Choosing to Become Amish (part 2)
Once baptized in the Amish church, members are expected to remain with the Amish for the rest of their lives. However, this doesn't always occur and some Amish choose to leave their Amish communities after they've been baptized. For the Amish, this is one of the worst sins that an Amish member can commit. If a person chooses to leave the Amish after they have been baptized, they will be shunned from the community and the Amish church. Once a person is shunned, they are no longer able to have any sort of contact or communication with any member of the Amish community, including their parents, siblings, spouses, or children. The Amish believe that only they may be permitted into heaven once baptized, so to turn ones back on the community is the same as turning ones back on God.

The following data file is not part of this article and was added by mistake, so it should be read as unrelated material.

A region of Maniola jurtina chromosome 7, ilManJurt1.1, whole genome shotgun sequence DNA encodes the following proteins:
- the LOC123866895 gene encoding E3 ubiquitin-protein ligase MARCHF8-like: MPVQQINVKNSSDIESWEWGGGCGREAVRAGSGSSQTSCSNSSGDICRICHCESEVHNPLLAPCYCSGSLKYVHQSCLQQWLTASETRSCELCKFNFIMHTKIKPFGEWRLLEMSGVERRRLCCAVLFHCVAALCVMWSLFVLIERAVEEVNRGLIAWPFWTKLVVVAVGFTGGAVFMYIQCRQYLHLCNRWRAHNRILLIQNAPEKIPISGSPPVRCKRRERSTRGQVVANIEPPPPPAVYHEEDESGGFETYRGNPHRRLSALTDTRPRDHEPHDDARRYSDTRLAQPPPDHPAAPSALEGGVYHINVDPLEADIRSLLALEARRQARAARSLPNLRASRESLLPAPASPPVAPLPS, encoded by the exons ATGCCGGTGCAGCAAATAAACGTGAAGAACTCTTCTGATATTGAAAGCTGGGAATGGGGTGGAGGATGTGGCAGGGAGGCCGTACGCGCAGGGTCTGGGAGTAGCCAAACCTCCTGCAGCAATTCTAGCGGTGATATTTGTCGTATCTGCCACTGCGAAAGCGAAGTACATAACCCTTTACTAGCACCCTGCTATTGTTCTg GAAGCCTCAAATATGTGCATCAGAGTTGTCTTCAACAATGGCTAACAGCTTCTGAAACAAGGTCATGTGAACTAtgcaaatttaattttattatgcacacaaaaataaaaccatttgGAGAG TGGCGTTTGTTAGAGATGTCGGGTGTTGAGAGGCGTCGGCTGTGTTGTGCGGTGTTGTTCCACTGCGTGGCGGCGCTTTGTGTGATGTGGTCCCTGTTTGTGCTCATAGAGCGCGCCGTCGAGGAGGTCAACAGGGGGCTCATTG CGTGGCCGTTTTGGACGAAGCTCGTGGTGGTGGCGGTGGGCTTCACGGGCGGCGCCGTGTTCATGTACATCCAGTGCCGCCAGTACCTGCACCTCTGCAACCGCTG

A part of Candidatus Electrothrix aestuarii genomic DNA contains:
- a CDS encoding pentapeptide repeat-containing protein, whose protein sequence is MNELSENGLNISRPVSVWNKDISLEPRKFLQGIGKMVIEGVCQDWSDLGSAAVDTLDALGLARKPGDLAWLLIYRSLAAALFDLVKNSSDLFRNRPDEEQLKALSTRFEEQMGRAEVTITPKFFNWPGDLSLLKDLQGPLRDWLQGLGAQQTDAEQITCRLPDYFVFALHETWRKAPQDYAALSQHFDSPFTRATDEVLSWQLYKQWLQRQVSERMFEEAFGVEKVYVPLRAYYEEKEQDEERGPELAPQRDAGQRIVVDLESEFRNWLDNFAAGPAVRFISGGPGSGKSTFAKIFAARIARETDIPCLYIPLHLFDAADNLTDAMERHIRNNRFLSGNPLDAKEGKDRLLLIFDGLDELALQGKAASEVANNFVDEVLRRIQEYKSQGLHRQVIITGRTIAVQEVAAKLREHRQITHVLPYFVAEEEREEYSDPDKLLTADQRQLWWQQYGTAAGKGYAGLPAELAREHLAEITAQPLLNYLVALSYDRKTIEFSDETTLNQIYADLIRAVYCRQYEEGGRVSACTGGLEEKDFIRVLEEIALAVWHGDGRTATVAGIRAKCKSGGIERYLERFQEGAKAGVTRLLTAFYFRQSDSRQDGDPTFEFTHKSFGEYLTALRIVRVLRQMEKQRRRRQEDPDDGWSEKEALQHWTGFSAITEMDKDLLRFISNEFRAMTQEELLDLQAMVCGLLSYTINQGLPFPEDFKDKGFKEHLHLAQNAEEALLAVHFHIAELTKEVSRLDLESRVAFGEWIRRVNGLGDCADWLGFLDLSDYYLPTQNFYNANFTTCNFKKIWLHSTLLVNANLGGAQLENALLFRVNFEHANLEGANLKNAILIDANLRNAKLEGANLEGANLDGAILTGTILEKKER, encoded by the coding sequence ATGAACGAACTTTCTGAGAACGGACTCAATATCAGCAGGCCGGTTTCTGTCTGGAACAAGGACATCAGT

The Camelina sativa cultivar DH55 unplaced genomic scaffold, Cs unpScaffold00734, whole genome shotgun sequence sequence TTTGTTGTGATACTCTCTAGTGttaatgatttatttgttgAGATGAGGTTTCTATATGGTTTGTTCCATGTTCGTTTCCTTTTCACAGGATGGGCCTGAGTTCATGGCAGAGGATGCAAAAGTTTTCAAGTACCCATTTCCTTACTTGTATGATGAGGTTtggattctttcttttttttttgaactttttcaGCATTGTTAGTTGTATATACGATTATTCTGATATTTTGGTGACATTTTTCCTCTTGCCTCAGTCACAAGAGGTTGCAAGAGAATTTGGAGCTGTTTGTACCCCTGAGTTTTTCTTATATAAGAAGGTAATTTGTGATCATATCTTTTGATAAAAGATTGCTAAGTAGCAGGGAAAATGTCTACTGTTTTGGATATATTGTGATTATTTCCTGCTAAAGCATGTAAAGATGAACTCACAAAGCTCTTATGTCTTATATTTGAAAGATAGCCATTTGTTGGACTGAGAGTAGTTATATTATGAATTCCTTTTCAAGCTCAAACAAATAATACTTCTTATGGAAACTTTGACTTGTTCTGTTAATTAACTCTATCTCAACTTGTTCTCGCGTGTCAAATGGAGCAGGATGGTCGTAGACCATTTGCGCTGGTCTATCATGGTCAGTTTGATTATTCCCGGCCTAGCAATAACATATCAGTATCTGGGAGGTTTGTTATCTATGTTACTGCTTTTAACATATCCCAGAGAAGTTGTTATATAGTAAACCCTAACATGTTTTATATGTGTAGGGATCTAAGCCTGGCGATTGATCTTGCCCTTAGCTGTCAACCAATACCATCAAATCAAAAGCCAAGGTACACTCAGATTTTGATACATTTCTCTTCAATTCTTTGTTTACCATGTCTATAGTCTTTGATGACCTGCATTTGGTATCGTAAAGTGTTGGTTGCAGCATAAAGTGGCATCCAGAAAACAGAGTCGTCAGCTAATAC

Choosing to become Amish is a lifelong commitment and can be a difficult one for many young people to make. Oftentimes, young people will leave the strict Amish community and opt for the more liberal Mennonite church down the road. The Amish and the Mennonites both came from the same original sect that formed in Europe in the 1600s, so many of their core beliefs are the same. However, the Mennonites are considered less strict in their rules, such as allowing the use of electricity and the driving of cars. While most Amish parents would prefer their children join the Amish church, the Mennonite option is much preferred over leaving their roots forever in exchange for a life in the modern world.
As you can see, choosing to become Amish is a very difficult, yet individual choice for any young Amish person. Try for a moment to imagine what it might be like for you to leave your family behind and join the Amish way of life. Could you do it? As difficult as that would be for you to do, it's just as difficult for an Amish person to choose to live the modern way of life.
Choosing to Become Amish (part 1)